Neighborhoods Clean up After City Hands out Tickets for Messy Properties

WILKES-BARRE -- For the past few weeks, code and health inspectors have been knocking on doors around Wilkes-Barre and handing out tickets to people with blighted properties.

In the Rolling Mill Hill section, people said they have already started to see a change because of the Taking it to the Streets operation.

“From what I’m hearing, people are paying attention because they know they’re coming and they are trying to take care of their properties before they get ticketed,” President of the Rolling Mill Hill Residents’ Association Linda Joseph said.

People are being ticketed anywhere from $50 to $500 for overgrown lawns, abandoned cars, and indoor furniture on the front porch. Most fines were in the $100 range.

“We’ve issued 115 quality of life tickets so far, 66 the first week and 49 the second week. We saw a bit of a drop off in the second week and we think that could be due to the fact that people are getting it,” city administrator Ted Wampole said.

In the weeks city officials have been giving out fines, 50 people have already paid their tickets. Keeping in mind some may be waiting for a citation so they can fight it in court.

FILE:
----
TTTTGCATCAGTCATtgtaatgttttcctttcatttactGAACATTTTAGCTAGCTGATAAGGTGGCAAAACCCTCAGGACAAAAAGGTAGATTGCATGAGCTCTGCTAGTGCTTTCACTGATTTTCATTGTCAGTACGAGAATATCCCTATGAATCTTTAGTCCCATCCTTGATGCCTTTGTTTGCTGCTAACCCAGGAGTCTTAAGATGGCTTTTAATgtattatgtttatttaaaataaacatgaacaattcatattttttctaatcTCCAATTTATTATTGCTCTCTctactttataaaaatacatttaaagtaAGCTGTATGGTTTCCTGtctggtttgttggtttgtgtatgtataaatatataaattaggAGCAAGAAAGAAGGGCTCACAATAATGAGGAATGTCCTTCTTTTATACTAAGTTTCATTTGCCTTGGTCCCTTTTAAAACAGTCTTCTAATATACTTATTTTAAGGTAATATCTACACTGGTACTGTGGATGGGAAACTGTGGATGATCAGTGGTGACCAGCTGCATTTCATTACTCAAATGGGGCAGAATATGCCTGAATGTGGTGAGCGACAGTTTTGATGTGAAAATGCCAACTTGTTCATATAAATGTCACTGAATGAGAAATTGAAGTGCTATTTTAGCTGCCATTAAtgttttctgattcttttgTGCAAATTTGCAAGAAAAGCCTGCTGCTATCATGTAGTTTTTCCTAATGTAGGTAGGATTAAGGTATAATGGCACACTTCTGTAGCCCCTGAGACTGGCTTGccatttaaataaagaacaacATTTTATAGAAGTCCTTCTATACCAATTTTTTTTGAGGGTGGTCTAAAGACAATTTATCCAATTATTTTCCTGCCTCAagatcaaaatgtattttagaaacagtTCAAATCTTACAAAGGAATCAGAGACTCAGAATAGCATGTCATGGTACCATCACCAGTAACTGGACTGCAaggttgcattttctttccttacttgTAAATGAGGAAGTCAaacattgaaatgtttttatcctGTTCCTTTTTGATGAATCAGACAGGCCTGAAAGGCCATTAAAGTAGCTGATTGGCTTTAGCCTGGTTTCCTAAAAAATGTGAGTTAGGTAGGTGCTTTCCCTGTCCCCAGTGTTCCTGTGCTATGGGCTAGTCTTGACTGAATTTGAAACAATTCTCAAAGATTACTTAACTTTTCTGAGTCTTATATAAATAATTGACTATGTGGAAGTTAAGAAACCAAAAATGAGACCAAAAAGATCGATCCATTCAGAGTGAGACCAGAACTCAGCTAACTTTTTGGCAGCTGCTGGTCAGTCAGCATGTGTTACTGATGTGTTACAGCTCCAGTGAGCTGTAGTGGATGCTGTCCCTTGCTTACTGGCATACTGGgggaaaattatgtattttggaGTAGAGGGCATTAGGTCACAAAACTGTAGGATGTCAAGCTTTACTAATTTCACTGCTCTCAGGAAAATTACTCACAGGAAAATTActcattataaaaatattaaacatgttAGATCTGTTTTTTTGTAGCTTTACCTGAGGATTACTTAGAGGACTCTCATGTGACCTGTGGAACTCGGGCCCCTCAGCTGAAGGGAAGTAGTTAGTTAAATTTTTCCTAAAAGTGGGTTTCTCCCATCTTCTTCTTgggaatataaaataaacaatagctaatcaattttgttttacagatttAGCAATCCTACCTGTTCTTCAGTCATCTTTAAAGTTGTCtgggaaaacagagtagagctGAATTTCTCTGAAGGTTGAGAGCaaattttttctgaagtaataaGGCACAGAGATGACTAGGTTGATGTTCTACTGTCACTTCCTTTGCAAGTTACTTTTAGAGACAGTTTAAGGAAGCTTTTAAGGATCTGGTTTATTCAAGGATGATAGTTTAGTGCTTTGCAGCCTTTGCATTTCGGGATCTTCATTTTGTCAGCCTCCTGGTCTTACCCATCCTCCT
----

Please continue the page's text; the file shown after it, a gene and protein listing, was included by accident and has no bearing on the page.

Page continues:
“We didn't implement this program to raise revenue for the city. We implemented it because people were always talking about the problem they have with blight in their neighborhoods,” Wampole said.

In the coming weeks, city officials will be making their way towards Wilkes University. Representatives hope the initiative will bring more business to the city.

“Other investors and developers see that there’s progress being made and they come in and have more confidence in making additional investments,” Special Assistant to the Wilkes University President Michael Wood said.

People in the Rolling Mill Hill section agree.

“If the area is cleaner, if there are issues that are being taken care of more, sure there is definitely a possibility that more businesses will want to come in. Of course, that’s only good for the city,” Joseph said.

Code and health officials tell us they will be checking every neighborhood in Wilkes-Barre until each area is covered.

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